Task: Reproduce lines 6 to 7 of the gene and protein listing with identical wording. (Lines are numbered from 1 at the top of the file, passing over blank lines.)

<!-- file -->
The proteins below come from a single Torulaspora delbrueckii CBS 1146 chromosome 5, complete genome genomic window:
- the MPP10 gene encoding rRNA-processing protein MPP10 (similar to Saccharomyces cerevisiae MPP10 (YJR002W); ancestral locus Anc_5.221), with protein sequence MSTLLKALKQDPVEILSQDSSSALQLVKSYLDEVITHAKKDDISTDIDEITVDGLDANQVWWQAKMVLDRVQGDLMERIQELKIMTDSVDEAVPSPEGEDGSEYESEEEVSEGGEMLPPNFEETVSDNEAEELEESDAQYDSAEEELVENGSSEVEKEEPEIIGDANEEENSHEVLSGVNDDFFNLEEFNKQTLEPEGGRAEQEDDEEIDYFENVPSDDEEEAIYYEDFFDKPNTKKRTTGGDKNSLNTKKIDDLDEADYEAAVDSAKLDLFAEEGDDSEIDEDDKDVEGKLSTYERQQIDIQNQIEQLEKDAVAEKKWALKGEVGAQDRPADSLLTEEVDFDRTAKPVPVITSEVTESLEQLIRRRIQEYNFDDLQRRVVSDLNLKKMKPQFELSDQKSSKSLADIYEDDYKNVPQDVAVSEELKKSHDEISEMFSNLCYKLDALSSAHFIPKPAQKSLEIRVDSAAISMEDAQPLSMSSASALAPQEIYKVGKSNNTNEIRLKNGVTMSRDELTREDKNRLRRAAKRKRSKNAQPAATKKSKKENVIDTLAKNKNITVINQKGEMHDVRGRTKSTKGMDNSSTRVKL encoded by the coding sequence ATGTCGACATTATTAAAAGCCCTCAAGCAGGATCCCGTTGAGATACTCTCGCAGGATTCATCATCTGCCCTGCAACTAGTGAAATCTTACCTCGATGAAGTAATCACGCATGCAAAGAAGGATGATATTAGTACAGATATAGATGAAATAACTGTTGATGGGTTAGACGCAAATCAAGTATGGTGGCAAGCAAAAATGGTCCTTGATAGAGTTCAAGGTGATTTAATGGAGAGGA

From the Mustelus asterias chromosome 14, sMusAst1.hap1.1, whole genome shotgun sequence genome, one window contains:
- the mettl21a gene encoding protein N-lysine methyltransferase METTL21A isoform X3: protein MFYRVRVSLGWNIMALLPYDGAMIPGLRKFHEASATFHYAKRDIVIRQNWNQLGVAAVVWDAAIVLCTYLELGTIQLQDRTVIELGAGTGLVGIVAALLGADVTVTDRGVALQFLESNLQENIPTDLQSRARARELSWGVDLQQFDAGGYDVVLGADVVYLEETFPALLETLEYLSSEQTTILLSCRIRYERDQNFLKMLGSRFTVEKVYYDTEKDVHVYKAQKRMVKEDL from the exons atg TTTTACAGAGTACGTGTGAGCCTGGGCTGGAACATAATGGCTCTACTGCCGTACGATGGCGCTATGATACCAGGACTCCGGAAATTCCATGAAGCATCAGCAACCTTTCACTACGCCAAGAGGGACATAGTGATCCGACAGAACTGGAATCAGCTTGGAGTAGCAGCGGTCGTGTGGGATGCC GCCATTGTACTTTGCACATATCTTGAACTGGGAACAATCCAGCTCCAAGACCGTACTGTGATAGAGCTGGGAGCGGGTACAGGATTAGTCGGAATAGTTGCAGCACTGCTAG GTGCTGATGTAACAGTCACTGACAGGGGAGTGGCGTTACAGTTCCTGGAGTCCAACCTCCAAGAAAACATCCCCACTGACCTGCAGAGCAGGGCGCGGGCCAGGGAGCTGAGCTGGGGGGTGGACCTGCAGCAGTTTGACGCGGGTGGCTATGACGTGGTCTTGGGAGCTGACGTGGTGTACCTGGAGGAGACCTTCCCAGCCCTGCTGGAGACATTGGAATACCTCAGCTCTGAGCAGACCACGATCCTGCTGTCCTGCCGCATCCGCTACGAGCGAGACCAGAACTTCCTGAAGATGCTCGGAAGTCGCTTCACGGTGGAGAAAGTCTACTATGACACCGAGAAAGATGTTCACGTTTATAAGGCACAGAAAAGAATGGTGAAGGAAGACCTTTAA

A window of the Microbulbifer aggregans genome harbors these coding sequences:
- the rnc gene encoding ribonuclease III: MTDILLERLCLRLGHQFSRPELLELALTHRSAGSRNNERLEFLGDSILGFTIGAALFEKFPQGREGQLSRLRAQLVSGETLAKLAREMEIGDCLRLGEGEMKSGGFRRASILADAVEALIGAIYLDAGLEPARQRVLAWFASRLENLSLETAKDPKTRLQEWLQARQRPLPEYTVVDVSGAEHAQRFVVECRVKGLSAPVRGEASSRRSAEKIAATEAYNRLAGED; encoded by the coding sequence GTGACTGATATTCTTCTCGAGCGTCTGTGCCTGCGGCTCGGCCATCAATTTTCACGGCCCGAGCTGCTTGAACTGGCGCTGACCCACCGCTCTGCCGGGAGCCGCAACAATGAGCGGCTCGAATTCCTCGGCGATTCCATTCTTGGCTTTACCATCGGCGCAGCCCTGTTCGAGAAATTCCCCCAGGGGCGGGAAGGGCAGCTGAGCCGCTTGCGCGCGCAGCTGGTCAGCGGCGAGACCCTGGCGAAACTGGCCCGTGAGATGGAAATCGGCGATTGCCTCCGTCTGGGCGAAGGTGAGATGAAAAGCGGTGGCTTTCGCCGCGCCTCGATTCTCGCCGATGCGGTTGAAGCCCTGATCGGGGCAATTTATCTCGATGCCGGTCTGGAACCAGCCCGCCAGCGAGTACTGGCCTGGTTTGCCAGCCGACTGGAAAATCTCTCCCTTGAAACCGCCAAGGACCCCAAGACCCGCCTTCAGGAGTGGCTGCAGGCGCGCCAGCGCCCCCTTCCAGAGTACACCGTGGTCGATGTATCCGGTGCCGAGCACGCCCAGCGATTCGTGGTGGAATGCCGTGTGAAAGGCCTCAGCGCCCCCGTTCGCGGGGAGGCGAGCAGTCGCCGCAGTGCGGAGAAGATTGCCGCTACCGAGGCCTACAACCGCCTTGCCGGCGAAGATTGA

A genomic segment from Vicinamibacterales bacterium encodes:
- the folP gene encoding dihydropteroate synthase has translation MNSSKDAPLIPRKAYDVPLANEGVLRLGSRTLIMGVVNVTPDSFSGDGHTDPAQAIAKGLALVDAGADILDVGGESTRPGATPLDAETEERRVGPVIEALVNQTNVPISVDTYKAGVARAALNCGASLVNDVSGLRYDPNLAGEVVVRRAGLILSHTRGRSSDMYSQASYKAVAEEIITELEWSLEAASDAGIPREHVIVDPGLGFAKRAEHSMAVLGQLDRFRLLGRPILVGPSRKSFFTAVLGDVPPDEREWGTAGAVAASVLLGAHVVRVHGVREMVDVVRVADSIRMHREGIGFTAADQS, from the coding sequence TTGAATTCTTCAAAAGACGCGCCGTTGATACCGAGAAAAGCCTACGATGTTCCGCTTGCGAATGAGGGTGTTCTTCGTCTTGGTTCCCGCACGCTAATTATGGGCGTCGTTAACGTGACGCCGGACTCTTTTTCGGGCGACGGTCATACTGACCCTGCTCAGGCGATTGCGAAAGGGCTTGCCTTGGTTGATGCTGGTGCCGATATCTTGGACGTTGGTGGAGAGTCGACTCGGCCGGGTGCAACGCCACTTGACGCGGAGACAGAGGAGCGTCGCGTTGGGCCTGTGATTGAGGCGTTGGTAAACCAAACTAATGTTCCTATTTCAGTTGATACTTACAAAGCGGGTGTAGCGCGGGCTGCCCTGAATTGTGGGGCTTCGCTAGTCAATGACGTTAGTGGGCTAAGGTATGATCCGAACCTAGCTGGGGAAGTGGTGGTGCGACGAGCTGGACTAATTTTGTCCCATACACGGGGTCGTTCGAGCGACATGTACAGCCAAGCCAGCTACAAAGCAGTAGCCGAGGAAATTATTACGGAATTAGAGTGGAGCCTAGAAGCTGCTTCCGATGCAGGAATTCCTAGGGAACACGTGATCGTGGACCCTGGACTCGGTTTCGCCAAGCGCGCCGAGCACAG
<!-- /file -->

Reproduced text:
- the rnc gene encoding ribonuclease III: MTDILLERLCLRLGHQFSRPELLELALTHRSAGSRNNERLEFLGDSILGFTIGAALFEKFPQGREGQLSRLRAQLVSGETLAKLAREMEIGDCLRLGEGEMKSGGFRRASILADAVEALIGAIYLDAGLEPARQRVLAWFASRLENLSLETAKDPKTRLQEWLQARQRPLPEYTVVDVSGAEHAQRFVVECRVKGLSAPVRGEASSRRSAEKIAATEAYNRLAGED; encoded by the coding sequence GTGACTGATATTCTTCTCGAGCGTCTGTGCCTGCGGCTCGGCCATCAATTTTCACGGCCCGAGCTGCTTGAACTGGCGCTGACCCACCGCTCTGCCGGGAGCCGCAACAATGAGCGGCTCGAATTCCTCGGCGATTCCATTCTTGGCTTTACCATCGGCGCAGCCCTGTTCGAGAAATTCCCCCAGGGGCGGGAAGGGCAGCTGAGCCGCTTGCGCGCGCAGCTGGTCAGCGGCGAGACCCTGGCGAAACTGGCCCGTGAGATGGAAATCGGCGATTGCCTCCGTCTGGGCGAAGGTGAGATGAAAAGCGGTGGCTTTCGCCGCGCCTCGATTCTCGCCGATGCGGTTGAAGCCCTGATCGGGGCAATTTATCTCGATGCCGGTCTGGAACCAGCCCGCCAGCGAGTACTGGCCTGGTTTGCCAGCCGACTGGAAAATCTCTCCCTTGAAACCGCCAAGGACCCCAAGACCCGCCTTCAGGAGTGGCTGCAGGCGCGCCAGCGCCCCCTTCCAGAGTACACCGTGGTCGATGTATCCGGTGCCGAGCACGCCCAGCGATTCGTGGTGGAATGCCGTGTGAAAGGCCTCAGCGCCCCCGTTCGCGGGGAGGCGAGCAGTCGCCGCAGTGCGGAGAAGATTGCCGCTACCGAGGCCTACAACCGCCTTGCCGGCGAAGATTGA

A genomic segment from Vicinamibacterales bacterium encodes: